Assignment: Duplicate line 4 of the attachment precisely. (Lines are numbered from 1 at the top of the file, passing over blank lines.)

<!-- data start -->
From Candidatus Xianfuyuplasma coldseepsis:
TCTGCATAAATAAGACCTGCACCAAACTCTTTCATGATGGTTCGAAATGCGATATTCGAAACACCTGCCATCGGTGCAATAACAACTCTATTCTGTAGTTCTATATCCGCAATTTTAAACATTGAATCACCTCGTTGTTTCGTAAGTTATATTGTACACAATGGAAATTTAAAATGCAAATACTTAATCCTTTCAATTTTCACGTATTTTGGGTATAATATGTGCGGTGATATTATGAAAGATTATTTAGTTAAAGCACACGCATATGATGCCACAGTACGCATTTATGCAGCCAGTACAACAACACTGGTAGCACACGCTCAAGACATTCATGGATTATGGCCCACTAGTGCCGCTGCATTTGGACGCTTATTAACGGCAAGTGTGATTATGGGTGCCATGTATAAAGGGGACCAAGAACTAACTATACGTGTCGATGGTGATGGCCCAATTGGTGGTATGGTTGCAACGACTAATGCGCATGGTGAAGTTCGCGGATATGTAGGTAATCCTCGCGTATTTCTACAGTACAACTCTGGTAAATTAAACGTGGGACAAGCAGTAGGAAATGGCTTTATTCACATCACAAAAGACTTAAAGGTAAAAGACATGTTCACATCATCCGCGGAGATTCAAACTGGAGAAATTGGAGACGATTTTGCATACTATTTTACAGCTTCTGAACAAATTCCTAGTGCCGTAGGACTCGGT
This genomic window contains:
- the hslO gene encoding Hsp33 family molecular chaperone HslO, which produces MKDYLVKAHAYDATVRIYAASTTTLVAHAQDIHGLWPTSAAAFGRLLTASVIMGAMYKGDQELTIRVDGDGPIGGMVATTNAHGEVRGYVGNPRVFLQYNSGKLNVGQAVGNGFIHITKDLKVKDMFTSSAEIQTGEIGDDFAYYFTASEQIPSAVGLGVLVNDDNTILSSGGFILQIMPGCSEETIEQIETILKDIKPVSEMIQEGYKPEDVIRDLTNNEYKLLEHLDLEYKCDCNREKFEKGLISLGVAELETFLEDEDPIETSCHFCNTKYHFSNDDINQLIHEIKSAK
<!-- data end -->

- the hslO gene encoding Hsp33 family molecular chaperone HslO, which produces MKDYLVKAHAYDATVRIYAASTTTLVAHAQDIHGLWPTSAAAFGRLLTASVIMGAMYKGDQELTIRVDGDGPIGGMVATTNAHGEVRGYVGNPRVFLQYNSGKLNVGQAVGNGFIHITKDLKVKDMFTSSAEIQTGEIGDDFAYYFTASEQIPSAVGLGVLVNDDNTILSSGGFILQIMPGCSEETIEQIETILKDIKPVSEMIQEGYKPEDVIRDLTNNEYKLLEHLDLEYKCDCNREKFEKGLISLGVAELETFLEDEDPIETSCHFCNTKYHFSNDDINQLIHEIKSAK